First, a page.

Right on cue following Hurricane Sandy devastating the east coast, correspondent Harry Smith appeared on Thursday's NBC Today to sound the global warming alarm: "First it was Hurricane Irene, then last October's freak snowstorm, and now Sandy. Mother nature has put an unprecedented strain on the power grid and some experts are wondering if climate change is to blame." The headline on-screen wondered: "Is Global Warming to Blame for Storm Damage?" [Listen to the audio or watch the video after the jump]
Previewing an upcoming report for Thursday's Rock Center, Smith warned viewers: "There is a growing consensus that this is all part of a new normal....Many a climate scientist say there is a reason this is happening." A sound bite followed of Ben Strauss from Climate Central: "We're seeing more and more extreme weather events. Leading to greater and greater economic damages. And I'm very suspicious that climate change is an important player for many of these."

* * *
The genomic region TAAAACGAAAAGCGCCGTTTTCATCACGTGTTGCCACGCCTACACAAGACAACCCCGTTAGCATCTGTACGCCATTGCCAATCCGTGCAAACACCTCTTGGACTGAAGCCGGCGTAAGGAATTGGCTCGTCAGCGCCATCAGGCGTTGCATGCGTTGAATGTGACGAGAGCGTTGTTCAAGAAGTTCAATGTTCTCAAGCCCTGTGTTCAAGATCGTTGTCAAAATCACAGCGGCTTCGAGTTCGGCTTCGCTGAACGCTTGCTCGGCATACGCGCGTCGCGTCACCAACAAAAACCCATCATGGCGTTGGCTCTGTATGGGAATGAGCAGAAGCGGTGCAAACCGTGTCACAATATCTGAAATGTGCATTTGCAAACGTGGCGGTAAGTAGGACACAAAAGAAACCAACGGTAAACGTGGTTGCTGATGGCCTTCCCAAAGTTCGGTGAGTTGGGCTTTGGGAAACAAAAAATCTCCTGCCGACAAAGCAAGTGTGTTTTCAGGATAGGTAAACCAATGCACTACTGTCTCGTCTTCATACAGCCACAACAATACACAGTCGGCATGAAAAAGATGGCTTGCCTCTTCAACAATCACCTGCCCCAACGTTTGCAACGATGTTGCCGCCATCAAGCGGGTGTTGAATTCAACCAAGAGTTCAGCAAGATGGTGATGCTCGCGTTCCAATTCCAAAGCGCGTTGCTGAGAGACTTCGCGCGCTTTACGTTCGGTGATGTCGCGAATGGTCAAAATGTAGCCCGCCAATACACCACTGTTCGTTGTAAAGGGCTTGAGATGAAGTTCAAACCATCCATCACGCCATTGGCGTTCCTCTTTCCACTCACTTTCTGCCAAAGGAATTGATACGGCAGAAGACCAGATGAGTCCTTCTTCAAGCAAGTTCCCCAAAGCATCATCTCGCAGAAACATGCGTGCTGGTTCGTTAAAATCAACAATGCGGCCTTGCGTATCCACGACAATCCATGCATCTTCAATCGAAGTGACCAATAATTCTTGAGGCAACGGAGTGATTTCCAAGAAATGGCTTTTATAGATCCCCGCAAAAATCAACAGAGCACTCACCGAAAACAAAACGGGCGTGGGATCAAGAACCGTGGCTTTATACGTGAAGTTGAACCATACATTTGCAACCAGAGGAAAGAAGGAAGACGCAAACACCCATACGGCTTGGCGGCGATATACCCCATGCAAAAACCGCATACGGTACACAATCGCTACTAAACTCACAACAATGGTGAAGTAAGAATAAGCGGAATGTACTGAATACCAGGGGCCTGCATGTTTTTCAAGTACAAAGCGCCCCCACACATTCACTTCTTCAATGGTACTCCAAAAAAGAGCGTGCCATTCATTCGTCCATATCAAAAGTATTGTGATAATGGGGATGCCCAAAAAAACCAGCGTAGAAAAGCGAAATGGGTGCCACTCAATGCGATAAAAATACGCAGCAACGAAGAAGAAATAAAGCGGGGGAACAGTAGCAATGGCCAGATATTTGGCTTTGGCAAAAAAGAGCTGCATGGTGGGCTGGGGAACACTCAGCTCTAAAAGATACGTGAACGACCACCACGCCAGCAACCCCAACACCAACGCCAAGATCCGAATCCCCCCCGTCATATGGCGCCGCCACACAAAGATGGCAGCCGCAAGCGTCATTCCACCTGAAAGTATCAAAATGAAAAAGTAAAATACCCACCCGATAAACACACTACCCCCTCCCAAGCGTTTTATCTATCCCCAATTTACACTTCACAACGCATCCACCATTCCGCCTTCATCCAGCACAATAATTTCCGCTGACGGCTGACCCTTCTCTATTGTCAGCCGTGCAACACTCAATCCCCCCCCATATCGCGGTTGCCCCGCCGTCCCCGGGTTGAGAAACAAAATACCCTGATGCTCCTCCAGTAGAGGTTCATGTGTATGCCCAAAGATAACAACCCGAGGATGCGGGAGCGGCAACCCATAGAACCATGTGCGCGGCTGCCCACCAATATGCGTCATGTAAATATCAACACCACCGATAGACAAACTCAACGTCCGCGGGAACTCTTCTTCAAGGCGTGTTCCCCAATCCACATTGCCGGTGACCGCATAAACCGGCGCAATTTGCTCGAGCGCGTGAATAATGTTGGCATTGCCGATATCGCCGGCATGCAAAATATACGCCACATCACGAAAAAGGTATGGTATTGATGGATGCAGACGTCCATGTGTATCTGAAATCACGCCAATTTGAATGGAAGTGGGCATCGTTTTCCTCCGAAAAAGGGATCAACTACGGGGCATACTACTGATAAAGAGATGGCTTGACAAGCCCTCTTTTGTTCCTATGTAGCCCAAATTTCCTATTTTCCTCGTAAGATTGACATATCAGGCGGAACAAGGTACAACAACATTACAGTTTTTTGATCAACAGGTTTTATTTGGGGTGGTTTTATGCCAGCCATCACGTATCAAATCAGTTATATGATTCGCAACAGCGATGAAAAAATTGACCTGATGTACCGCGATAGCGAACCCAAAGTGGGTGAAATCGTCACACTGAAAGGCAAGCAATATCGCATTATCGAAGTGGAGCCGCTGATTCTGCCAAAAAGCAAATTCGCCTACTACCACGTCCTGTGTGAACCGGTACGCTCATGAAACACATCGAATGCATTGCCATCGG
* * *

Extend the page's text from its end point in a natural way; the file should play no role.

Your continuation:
Hawking a new NBC Publishing ebook on Wednesday's NBC Today about the network's election night television coverage dating back to 1948, author and TV Guide business editor Steve Battaglio touted a moment featured in the book of NBC Nightly News anchor Brian Williams during election night in 2008: "Brian knew that it was going to be a very special night....having a pretty good idea that Barack Obama was going to win, and how do you tell this story of the first African-American president? It was such a monumental event." [Listen to the audio or watch the video after the jump]
On Wednesday's NBC Today, political director Chuck Todd seized on the latest CBS News/New York Times poll showing narrow leads for President Obama in Ohio, Virginia, and Florida as "evidence, potentially, to back up the Obama spin" that "Romney has run out of routes to 270 electoral votes...so they are throwing Hail Marys in new states." [Listen to the audio or watch the video after the jump]
However, the poll Todd so eagerly cited, used voter samples significantly slanted in favor of Democrats, using turnout models resembling Obama's win in 2008, a highly unlikely scenario in 2012.